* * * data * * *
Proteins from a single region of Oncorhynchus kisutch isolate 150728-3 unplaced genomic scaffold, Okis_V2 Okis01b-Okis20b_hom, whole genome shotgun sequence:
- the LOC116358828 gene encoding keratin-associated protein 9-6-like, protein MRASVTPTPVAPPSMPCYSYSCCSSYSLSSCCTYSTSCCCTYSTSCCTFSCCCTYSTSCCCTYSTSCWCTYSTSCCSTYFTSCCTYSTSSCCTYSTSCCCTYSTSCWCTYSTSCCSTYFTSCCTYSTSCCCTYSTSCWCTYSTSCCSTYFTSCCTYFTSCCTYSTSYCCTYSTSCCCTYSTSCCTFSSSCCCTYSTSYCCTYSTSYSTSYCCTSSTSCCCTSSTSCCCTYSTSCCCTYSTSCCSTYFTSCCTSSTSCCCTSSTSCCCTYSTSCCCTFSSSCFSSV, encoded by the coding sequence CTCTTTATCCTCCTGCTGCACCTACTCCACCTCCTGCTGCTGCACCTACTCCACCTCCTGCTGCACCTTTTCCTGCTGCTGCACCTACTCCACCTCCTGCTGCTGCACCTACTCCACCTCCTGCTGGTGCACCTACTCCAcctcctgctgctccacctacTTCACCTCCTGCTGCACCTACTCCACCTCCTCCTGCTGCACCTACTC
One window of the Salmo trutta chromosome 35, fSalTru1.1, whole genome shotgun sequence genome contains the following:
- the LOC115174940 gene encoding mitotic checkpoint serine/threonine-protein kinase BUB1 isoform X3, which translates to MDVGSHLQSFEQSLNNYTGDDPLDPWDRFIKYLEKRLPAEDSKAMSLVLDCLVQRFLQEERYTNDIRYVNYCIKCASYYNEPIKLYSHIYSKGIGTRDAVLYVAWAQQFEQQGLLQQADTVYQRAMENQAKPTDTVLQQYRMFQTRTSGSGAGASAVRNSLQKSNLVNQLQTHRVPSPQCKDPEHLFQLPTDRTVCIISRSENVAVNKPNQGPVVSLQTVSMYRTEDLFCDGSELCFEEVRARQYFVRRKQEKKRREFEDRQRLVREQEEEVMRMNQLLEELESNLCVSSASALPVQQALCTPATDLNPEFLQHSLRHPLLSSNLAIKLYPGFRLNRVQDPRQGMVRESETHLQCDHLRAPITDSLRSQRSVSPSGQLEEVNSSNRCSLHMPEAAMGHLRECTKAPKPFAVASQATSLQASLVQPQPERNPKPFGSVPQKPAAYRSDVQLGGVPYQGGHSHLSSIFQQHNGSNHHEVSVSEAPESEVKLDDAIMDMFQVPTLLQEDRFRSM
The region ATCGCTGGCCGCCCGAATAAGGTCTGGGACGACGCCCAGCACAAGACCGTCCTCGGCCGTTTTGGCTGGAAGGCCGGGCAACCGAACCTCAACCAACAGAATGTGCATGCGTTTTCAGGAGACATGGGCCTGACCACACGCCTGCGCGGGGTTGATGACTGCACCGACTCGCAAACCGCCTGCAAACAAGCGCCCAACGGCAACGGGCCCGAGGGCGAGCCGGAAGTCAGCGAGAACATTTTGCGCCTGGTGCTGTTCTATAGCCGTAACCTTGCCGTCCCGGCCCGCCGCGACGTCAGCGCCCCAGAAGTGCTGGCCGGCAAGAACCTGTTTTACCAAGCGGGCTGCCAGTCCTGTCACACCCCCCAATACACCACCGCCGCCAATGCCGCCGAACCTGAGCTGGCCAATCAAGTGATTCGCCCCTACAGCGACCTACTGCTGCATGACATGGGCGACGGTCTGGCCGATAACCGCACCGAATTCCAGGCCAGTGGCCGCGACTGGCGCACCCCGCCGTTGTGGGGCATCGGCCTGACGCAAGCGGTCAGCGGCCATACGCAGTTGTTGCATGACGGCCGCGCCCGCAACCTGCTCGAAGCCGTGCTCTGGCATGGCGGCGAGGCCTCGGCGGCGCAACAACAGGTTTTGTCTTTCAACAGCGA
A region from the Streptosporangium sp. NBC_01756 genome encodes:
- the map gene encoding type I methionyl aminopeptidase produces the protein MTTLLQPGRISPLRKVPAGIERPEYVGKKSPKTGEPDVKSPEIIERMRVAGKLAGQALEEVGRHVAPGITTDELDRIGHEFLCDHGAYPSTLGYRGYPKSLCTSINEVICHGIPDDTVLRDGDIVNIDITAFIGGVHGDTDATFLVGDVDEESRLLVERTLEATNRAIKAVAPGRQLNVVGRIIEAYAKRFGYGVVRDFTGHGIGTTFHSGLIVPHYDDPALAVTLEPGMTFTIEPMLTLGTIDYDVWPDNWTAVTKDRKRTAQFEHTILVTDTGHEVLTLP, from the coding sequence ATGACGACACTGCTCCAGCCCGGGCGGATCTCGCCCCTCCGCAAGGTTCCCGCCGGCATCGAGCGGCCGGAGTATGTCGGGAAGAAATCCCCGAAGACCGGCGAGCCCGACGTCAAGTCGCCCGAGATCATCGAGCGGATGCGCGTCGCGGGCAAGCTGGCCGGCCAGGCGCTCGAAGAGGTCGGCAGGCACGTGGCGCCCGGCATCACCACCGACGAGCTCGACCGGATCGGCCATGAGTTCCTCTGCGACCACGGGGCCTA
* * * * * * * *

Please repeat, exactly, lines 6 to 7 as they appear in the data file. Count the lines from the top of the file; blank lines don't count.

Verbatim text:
A region from the Streptosporangium sp. NBC_01756 genome encodes:
- the map gene encoding type I methionyl aminopeptidase produces the protein MTTLLQPGRISPLRKVPAGIERPEYVGKKSPKTGEPDVKSPEIIERMRVAGKLAGQALEEVGRHVAPGITTDELDRIGHEFLCDHGAYPSTLGYRGYPKSLCTSINEVICHGIPDDTVLRDGDIVNIDITAFIGGVHGDTDATFLVGDVDEESRLLVERTLEATNRAIKAVAPGRQLNVVGRIIEAYAKRFGYGVVRDFTGHGIGTTFHSGLIVPHYDDPALAVTLEPGMTFTIEPMLTLGTIDYDVWPDNWTAVTKDRKRTAQFEHTILVTDTGHEVLTLP, from the coding sequence ATGACGACACTGCTCCAGCCCGGGCGGATCTCGCCCCTCCGCAAGGTTCCCGCCGGCATCGAGCGGCCGGAGTATGTCGGGAAGAAATCCCCGAAGACCGGCGAGCCCGACGTCAAGTCGCCCGAGATCATCGAGCGGATGCGCGTCGCGGGCAAGCTGGCCGGCCAGGCGCTCGAAGAGGTCGGCAGGCACGTGGCGCCCGGCATCACCACCGACGAGCTCGACCGGATCGGCCATGAGTTCCTCTGCGACCACGGGGCCTA